Daltún Ó Ceallaigh responds to Frank Millar’s article in ‘The Irish Times’ of 25 October2002 on ‘NI Accord: back to the drawing board?’ [refused by that newspaper]


Frank Millar’s article is both confused and misleading as regards the content and implications of the Good Friday Agreement in the matter of consent and how that criterion affects the governance and future of the North. There are three levels to be considered: the constitutional position; devolved power-sharing; and cross-community decision-making.

          It is quite apparent from the Agreement and implementing legislation, as well as accompanying parliamentary speeches, that in practice the constitutional position will, as previously, be determined by a simple majority vote. In stating that the need for consent implies “a right to withhold it”, Mr Millar clearly has in mind, in the first instance, unionists’ endorsement of power-sharing and/or cross-community decision-making and, in the second, their acceptance of the outcome of a plebiscite on partition. However, his observation could logically apply at all three levels, including nationalist toleration of the present United Kingdom. 

          But the whole point of the Agreement was the interlocking nature of various commitments. Unionists got simple majority rule in respect of maintenance of the Union, provided it was administered on a cross-community basis. If they withdraw their consent to the cross-community approach, the consequence is that they undermine the constitutional concession from nationalists that they have always sought. The two areas cannot be compartmentalised.

          As for the future and any constitutional change, Mr Millar writes that “republicans and nationalists still adhere to the principle of consent by a simple majority - and not the principle of dual consent from which the agreement derives its operational imperative.” This is wholly misleading. It needs to be stressed that this stance is not in contradiction of the Agreement, but flows specifically from it in Section 1(iii) under ‘Constitutional Issues’ and elsewhere.

        Despite the fact that the “principle of dual consent” in the Agreement has only got to do with power-sharing and certain decision-making, Mr Millar avers that “if the consent of a majority of both communities is required to run a mere Stormont administration, it is plainly nonsense to suggest the emergence of a simple nationalist majority would be sufficient to effect a change of sovereignty and statehood.” That may be his opinion, but, as we have seen, it is not what the Agreement lays down. If there is an implication in the Agreement in this regard, it is that, should a change of sovereignty occur by simple majority vote, the same power-sharing and cross-community provisions in the North ought to continue to operate in a United Ireland, as Mark Durkan has also recently noted. In other words, just as they are now necessary to reconcile nationalists to a United Kingdom, they would, in reverse circumstances, be expected to assuage unionists in relation to a United Ireland. Interestingly enough The Sunday Business Post reported last weekend that Some republicans fear British officials may be softening up their Irish counterparts for a rowing back of Blair’s commitment to pull out of Ireland if a majority in the North want to reunite the country. Already, in anticipation of the census figures, senior unionists are talking in terms of ‘dual consent’ for any change of sovereignty, the sources noted.”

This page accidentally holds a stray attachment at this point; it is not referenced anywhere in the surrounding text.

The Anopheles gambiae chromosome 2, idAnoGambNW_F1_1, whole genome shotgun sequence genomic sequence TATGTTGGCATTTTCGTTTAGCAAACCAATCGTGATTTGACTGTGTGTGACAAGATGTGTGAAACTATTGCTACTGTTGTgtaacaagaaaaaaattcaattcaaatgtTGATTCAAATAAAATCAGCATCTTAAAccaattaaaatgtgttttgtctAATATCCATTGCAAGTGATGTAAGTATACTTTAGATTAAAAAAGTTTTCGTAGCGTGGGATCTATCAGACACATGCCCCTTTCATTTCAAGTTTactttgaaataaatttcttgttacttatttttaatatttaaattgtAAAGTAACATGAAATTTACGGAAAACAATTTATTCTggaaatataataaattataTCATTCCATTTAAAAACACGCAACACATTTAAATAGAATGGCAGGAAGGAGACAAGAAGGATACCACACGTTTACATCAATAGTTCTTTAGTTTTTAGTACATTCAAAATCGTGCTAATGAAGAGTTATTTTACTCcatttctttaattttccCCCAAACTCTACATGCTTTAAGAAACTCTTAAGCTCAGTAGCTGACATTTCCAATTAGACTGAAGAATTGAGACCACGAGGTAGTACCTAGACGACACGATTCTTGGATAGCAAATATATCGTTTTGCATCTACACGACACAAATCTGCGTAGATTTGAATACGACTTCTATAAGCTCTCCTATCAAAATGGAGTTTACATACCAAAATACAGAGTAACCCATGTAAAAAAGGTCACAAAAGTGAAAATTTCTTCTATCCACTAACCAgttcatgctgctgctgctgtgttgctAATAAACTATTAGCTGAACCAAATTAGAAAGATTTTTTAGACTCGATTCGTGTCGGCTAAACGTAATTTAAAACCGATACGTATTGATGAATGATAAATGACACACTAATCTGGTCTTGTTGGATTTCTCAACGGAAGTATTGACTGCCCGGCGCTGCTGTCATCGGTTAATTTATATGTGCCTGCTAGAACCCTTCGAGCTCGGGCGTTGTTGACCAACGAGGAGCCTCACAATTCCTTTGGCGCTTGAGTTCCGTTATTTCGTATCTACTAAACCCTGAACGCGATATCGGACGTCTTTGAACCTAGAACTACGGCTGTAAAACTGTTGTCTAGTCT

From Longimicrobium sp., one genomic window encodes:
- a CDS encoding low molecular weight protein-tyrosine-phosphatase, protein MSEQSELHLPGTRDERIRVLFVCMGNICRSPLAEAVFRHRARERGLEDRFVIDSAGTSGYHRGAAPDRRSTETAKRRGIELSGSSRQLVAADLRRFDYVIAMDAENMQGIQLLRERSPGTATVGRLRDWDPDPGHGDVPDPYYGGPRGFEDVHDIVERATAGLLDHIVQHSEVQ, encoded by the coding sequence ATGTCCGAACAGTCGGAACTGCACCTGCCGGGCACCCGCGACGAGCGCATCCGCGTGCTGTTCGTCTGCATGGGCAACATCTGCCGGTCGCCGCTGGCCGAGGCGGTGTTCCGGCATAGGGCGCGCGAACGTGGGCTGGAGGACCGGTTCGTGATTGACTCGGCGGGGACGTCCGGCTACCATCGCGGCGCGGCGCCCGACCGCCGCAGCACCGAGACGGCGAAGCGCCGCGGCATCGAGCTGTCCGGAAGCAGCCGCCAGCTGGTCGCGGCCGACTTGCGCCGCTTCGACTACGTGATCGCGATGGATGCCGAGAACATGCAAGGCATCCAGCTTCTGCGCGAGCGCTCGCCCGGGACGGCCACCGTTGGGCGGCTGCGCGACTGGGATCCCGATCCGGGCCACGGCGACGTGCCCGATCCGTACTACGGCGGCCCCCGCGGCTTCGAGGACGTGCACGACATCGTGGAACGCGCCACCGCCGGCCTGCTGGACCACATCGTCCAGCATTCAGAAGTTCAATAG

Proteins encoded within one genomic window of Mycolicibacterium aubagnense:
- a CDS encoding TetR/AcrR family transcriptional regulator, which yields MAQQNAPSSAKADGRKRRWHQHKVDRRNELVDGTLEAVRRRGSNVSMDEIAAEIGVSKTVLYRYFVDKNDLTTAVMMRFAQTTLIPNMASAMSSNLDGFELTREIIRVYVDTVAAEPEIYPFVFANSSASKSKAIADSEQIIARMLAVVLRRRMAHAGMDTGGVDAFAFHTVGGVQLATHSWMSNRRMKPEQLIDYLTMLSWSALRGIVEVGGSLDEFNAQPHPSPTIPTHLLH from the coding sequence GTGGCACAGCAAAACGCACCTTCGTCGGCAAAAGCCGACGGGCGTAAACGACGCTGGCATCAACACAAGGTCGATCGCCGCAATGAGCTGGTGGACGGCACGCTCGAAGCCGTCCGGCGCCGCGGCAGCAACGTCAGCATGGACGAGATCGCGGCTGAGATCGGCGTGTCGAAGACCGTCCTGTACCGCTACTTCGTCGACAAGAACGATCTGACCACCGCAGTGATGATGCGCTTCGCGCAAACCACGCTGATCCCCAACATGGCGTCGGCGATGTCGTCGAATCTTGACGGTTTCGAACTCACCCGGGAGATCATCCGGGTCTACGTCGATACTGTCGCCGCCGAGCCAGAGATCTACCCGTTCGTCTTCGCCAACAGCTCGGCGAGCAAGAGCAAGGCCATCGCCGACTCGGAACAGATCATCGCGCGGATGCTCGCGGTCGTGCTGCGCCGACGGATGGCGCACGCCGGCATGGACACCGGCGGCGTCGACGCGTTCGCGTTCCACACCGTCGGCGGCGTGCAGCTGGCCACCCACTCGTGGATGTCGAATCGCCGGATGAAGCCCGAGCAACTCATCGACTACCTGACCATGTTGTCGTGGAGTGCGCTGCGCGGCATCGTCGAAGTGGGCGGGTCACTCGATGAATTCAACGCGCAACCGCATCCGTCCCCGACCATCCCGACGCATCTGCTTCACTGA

The real problem concerning constitutional change, therefore, is not “dual consent”, but double standards. Nationalists have to acquiesce in a simple majority as long as it ensures a United Kingdom, but once it presages a United Ireland it is deemed insufferable for unionists.

          Mr Millar also remarks that “there remains the issue which has contributed to the erosion of unionist support for the agreement: Sinn Féin's repeated assertion that it marks but a transition on the road to Irish unity.” Naturally, there should be no anxiety about nationalist confidence being eroded by the UUP’s constant assertion that the Agreement ensures the Union in perpetuo. Double standards again resolve the difficulty.

          Alternatively, there is an attitude which would suggest that people should articulate freely what they think the Agreement can and should mean, rather than suppress such aspirations and interpretations in deference to the allegedly immature sensitivities of their opponents.

          Then history could be allowed to decide.


Daltún Ó Ceallaigh is author of the book ‘Irish Republicanism: Good Friday & After’.


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